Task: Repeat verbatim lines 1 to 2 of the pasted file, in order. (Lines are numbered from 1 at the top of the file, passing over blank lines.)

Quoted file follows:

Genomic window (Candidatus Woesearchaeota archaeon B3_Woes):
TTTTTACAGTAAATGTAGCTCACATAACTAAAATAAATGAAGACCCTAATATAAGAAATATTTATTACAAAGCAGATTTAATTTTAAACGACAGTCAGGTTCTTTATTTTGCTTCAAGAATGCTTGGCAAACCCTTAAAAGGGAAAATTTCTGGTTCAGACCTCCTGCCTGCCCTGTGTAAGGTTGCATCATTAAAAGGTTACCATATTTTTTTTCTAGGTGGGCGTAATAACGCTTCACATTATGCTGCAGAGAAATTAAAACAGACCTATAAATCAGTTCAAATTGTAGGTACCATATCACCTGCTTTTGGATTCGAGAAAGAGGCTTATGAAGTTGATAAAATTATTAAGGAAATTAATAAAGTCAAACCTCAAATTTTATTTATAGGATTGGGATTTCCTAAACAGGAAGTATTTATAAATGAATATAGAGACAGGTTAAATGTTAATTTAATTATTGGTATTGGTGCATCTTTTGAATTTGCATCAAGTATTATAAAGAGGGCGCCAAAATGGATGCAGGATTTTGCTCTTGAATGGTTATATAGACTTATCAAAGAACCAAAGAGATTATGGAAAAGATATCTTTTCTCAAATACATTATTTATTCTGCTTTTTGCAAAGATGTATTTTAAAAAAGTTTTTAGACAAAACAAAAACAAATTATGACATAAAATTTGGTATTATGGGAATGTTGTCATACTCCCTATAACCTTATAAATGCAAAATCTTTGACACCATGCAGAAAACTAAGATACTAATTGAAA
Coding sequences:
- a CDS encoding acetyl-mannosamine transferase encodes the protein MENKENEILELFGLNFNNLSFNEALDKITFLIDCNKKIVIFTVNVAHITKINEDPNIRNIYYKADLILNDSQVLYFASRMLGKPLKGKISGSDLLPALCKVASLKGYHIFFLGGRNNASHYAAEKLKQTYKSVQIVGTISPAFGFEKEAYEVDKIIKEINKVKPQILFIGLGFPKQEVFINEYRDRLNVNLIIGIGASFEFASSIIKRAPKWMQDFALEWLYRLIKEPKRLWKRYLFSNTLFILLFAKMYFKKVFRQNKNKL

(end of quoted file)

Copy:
Genomic window (Candidatus Woesearchaeota archaeon B3_Woes):
TTTTTACAGTAAATGTAGCTCACATAACTAAAATAAATGAAGACCCTAATATAAGAAATATTTATTACAAAGCAGATTTAATTTTAAACGACAGTCAGGTTCTTTATTTTGCTTCAAGAATGCTTGGCAAACCCTTAAAAGGGAAAATTTCTGGTTCAGACCTCCTGCCTGCCCTGTGTAAGGTTGCATCATTAAAAGGTTACCATATTTTTTTTCTAGGTGGGCGTAATAACGCTTCACATTATGCTGCAGAGAAATTAAAACAGACCTATAAATCAGTTCAAATTGTAGGTACCATATCACCTGCTTTTGGATTCGAGAAAGAGGCTTATGAAGTTGATAAAATTATTAAGGAAATTAATAAAGTCAAACCTCAAATTTTATTTATAGGATTGGGATTTCCTAAACAGGAAGTATTTATAAATGAATATAGAGACAGGTTAAATGTTAATTTAATTATTGGTATTGGTGCATCTTTTGAATTTGCATCAAGTATTATAAAGAGGGCGCCAAAATGGATGCAGGATTTTGCTCTTGAATGGTTATATAGACTTATCAAAGAACCAAAGAGATTATGGAAAAGATATCTTTTCTCAAATACATTATTTATTCTGCTTTTTGCAAAGATGTATTTTAAAAAAGTTTTTAGACAAAACAAAAACAAATTATGACATAAAATTTGGTATTATGGGAATGTTGTCATACTCCCTATAACCTTATAAATGCAAAATCTTTGACACCATGCAGAAAACTAAGATACTAATTGAAA